It’s a Slow Idea

tortoise-hare

Many people have asked why is Keirsey Temperament Theory not known broadly as “it should be.”

For a long time, I couldn’t give a good answer.

The answer is: “It’s a Slow Idea.”

My father outlines “The History of Madness”  in his lectures.  And the Wholistic Theory of Madness is a slow idea, its roots going back to over a century with my father adding the idea of Temperament in the last half century.   Fast Ideas about “madness” have been around since Homo Sapens possessed language.

The roots of the Idea of Keirsey Temperament also go back to ancient times.

In addition, there is the idea of: Slow Ideas <=> Fast Ideas

The root of this idea appeared just recently, thanks to Atul Gawande.

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Big Think

The guy makes sense.

“It is very REASONED with compassion too.”  Some might say he is Rational in his thinking.

And people are slowly, but surely realizing this.

Charlie Munger for one.  Even John Stewart has caught on. 😉  And me too, even though I thought his fantastic idea about fast and slow ideas was the only article I would read of his.

openquoteThere are no dangerous thoughts; thinking itself is dangerous.closedquote — Hannah Arendt

tortoise-hare

“And one of the things they showed us was how to really focus on making it swift and usable. We made a two-minute surgery checklist; it had just 19 items. Some of them were just make sure you don’t forget dumb stuff: make sure you gave antibiotics, make sure you have blood ready for a high-blood-loss case. And then there were other interesting parts: make sure everybody in the room has been introduced by name and role; make sure the surgeon actually explained to the team what their goals for the operation are; make sure the anesthesiologist and nurses had a chance to explain their plans for the operation. We put that checklist in eight hospitals around the world, ranging from rural Tanzania to Toronto and Seattle, and every single hospital we put it in had a double-digit reduction in complications. The average reduction in death was 46 percent. That made me realize there was something much deeper and more important going on here about this set of problems we’re grappling with in the modern world.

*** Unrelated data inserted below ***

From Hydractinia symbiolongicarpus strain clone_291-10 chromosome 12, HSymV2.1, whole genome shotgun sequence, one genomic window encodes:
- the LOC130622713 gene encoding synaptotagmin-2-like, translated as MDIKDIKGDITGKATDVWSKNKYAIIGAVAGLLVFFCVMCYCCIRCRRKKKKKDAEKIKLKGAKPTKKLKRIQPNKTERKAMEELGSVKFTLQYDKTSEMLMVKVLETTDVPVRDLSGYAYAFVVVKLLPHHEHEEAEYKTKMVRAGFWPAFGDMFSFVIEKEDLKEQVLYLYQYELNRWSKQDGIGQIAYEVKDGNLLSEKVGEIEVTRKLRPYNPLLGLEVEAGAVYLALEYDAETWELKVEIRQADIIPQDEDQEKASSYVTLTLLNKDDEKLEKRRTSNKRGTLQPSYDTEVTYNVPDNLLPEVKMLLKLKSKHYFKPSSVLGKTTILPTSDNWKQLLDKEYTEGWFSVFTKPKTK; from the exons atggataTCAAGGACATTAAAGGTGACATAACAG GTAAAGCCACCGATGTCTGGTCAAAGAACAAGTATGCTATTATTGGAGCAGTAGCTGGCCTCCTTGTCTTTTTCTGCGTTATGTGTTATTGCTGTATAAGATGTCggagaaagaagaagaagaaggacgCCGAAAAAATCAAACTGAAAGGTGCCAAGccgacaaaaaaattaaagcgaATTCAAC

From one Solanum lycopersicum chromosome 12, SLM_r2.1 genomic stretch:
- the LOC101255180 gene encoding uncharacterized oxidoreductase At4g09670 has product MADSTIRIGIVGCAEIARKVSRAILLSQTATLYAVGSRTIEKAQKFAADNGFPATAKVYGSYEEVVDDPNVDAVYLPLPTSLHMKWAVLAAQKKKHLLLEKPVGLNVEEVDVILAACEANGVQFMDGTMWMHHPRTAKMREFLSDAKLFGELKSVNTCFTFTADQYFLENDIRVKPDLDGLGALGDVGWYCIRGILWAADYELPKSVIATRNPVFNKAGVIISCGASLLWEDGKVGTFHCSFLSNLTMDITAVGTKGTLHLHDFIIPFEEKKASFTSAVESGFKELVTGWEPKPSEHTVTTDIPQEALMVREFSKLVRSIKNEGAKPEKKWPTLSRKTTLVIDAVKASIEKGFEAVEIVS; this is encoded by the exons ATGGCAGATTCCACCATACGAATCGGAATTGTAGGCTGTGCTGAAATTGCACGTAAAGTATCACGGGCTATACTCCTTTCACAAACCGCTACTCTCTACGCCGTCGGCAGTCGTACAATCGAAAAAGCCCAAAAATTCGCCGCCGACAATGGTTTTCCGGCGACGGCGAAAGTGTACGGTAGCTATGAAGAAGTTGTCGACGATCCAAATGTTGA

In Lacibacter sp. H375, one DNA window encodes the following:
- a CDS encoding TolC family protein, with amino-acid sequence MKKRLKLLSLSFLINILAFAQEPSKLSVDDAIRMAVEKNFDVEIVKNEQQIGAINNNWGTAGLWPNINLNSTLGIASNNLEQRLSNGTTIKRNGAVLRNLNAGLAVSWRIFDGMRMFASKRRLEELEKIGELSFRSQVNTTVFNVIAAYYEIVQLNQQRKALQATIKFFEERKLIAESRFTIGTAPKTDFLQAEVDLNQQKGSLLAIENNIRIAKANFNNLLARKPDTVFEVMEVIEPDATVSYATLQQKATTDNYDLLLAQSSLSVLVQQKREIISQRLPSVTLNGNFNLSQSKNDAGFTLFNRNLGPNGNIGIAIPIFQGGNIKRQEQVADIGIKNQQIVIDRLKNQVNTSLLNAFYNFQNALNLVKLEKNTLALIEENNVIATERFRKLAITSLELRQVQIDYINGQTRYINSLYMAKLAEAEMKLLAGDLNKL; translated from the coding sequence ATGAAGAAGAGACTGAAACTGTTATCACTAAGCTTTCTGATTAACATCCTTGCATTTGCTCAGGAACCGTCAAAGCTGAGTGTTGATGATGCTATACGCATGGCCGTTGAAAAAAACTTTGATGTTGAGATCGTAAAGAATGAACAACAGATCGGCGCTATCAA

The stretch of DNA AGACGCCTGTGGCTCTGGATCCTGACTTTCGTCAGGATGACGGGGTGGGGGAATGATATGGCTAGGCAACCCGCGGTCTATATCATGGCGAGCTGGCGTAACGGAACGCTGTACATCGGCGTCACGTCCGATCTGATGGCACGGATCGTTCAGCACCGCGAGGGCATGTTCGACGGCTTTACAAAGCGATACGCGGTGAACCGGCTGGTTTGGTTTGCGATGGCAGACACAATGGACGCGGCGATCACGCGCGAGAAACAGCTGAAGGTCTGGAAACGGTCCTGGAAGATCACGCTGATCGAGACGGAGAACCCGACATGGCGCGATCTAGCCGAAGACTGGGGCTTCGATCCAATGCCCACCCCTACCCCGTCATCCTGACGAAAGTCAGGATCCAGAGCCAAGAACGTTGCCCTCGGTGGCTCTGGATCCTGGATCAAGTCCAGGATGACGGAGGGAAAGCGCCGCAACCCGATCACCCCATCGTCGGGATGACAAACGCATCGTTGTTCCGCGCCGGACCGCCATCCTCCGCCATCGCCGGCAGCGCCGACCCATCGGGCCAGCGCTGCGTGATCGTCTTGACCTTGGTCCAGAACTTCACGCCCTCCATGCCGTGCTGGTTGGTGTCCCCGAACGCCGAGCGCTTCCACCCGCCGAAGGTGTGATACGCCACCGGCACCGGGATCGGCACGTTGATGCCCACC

You see, his main ideas are Slow Ideas.  Complex ideas: hard to take hold in the general public zeitgeist.

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